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Ocean and Freshwater Connections

With two million lakes and more than 8500 rivers, Canada is a water-rich country. Surrounded by three oceans, it also has the longest coastline in the world.

The Canadian Museum of Nature actively conducts research on marine and freshwater species, supports conservation, and contributes to public education on water-related topics.

The UN has proclaimed a Decade of Ocean Science for Sustainable Development (2021–2030). Oceans stabilize climate and support life on Earth. Learn about the museum's research and education on marine species, as well as meaningful collaborations.

Closeup of an anemone and blue mussels in an aquarium. 

Pacific Discovery Tank

Live Sea Creatures

Explore the unique ecosystem of tide pools in our new aquarium.

A family looking at a tide pool.

Tide Pools


Explore the rich world of tide pools and how the creatures that live there are adapted to tough living condition in this short video with expert Amanda Savoie. (1 min. 52 sec.).

Various coral specimens displayed on tables.

Deep-Sea Corals and Sponges

Nature Scoop

More than 500 marine invertebrate specimens have been added to the museum's collections thanks to a donation by Fisheries and Oceans Canada. (3 min. 53 sec.).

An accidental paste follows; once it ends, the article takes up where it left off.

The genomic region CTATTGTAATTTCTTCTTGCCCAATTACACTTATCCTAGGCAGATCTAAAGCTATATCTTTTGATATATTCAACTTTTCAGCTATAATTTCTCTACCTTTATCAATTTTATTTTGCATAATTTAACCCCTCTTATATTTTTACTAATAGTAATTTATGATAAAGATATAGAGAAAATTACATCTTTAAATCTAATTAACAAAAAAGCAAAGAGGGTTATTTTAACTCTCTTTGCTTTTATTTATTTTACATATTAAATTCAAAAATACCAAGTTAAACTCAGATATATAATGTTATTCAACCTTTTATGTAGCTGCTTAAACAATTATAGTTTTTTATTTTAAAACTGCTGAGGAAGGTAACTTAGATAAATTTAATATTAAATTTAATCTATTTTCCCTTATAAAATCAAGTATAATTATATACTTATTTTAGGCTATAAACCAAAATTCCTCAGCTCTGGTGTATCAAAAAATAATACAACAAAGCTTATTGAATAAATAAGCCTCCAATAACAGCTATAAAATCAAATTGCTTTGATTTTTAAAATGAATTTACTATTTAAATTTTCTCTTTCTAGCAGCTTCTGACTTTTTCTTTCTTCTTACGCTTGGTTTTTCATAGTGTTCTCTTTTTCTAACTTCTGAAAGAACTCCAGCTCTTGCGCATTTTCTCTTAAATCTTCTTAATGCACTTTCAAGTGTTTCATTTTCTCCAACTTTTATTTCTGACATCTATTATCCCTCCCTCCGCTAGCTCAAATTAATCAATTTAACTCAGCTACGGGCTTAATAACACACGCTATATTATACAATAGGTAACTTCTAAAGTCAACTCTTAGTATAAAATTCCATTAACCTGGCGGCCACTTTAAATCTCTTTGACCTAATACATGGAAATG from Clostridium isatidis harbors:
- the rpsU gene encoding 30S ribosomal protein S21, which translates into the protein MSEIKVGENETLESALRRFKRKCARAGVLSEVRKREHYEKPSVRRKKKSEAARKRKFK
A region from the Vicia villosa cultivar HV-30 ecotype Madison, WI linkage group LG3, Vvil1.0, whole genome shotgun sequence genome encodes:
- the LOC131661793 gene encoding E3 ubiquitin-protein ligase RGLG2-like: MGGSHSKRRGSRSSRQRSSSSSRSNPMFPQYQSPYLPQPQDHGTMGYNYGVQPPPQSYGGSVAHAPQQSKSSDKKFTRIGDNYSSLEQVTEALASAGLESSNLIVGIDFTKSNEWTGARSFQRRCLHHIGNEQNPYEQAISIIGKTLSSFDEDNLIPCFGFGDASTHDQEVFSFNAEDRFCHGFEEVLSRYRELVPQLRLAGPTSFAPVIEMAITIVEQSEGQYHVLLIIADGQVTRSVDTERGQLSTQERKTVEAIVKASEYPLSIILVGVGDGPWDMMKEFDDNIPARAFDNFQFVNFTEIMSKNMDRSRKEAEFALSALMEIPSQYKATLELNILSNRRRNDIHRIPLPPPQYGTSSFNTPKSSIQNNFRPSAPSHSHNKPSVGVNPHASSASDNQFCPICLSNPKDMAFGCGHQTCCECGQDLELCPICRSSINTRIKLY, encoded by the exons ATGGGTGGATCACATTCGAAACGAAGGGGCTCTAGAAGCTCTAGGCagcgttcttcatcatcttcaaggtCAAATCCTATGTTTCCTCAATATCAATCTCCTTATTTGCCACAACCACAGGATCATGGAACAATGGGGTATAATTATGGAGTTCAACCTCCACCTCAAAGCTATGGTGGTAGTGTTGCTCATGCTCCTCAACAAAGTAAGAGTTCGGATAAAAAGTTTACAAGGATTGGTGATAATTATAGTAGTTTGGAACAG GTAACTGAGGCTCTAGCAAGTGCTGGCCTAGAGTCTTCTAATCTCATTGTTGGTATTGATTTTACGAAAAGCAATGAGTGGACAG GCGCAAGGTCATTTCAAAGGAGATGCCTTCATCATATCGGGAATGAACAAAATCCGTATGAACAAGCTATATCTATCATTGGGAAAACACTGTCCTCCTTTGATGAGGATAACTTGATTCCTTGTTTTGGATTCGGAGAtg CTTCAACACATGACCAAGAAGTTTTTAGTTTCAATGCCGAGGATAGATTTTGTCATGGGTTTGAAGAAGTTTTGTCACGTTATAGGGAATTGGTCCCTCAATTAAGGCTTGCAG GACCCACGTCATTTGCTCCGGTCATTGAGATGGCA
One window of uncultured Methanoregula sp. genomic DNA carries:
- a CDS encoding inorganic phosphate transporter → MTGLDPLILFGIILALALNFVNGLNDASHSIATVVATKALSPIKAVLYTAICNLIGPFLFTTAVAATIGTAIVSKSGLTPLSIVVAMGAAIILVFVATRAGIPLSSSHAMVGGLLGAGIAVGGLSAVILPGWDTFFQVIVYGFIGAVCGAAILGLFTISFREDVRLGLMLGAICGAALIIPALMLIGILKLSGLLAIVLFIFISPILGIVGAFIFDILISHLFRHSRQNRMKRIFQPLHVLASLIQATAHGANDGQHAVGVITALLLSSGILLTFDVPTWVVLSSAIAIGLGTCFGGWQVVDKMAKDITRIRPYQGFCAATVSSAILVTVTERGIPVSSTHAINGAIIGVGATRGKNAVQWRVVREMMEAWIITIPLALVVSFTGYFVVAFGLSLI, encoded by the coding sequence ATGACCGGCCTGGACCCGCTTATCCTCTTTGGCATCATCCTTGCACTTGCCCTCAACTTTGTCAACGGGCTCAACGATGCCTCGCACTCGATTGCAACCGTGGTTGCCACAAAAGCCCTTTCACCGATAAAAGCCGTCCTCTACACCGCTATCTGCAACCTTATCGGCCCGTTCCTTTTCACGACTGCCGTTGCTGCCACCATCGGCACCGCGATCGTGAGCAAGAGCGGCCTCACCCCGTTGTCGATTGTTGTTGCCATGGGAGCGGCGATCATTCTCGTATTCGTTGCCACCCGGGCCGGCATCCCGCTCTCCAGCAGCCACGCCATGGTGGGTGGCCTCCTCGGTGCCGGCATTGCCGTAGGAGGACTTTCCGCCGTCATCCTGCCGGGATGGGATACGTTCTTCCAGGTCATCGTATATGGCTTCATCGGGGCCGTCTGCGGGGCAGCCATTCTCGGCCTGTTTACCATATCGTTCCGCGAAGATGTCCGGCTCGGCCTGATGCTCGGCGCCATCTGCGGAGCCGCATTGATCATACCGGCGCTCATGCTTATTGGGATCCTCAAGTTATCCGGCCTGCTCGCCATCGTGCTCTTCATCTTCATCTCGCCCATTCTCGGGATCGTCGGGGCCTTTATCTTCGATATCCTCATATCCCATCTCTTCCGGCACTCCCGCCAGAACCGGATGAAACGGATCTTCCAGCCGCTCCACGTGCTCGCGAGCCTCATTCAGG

A picture taken inside the Museum's Water Gallery.

Water Gallery

Virtual 360° Tour

Water sustains all living things on this planet. Take a 360-degree tour of the gallery and learn about many species, from tiny krill to the massive Blue Whale.

Fish swimming underwater.

Aquatic Research

Video Series

Among the museum's scientific experts are aquatic biologists who study certain marine and freshwater species. See them in the field in this video series.

Museum scientist Amanda Savoie holding seaweed in her hands.  

Seaweed and Algae

Blog Post

What are the differences between seaweed and algae? Seaweed researcher Amanda Savoie, Ph.D., explains!

Magnified image of a fish ear stone.

Fish Ear Stones Tell Many Stories

Blog Post

The Museum has 2258 otoliths (ear stones). These tiny calcium carbonate structures provide a lot of information to scientists.

Magnified image of a male caprellid amphipod named Liropus minusculus.

Species Discovery!

Blog Post

Finding a new species is exciting for scientists. Learn about the discovery of Liropus minusculus, a tiny crustacean, on the museum shelves.

A woman and a group of children carry garbage bags on a beach.

Ocean Plastics SOS

Take Action

It's time to curb our reliance on plastics. We need to work together to save the oceans and protect the diverse life they sustain. Here are eight actions you can take now to help reduce plastic pollution.

Photo of the Canada C3 icebreaker at sea.

Canada C3


In 2017, the Museum was a key partner in Canada C3, a signature project for the nation's sesquicentennial. Our scientists conducted active research on this unique sea expedition.

Museum scientist Amanda Savoie out on the field collecting seaweed.

Canadian Ocean Literacy Coalition

National Oceans Strategy

The Museum is a founding partner of the Canadian Ocean Literacy Coalition. The main strategic goals are ocean knowledge, ocean values, and ocean action. Read more in this article.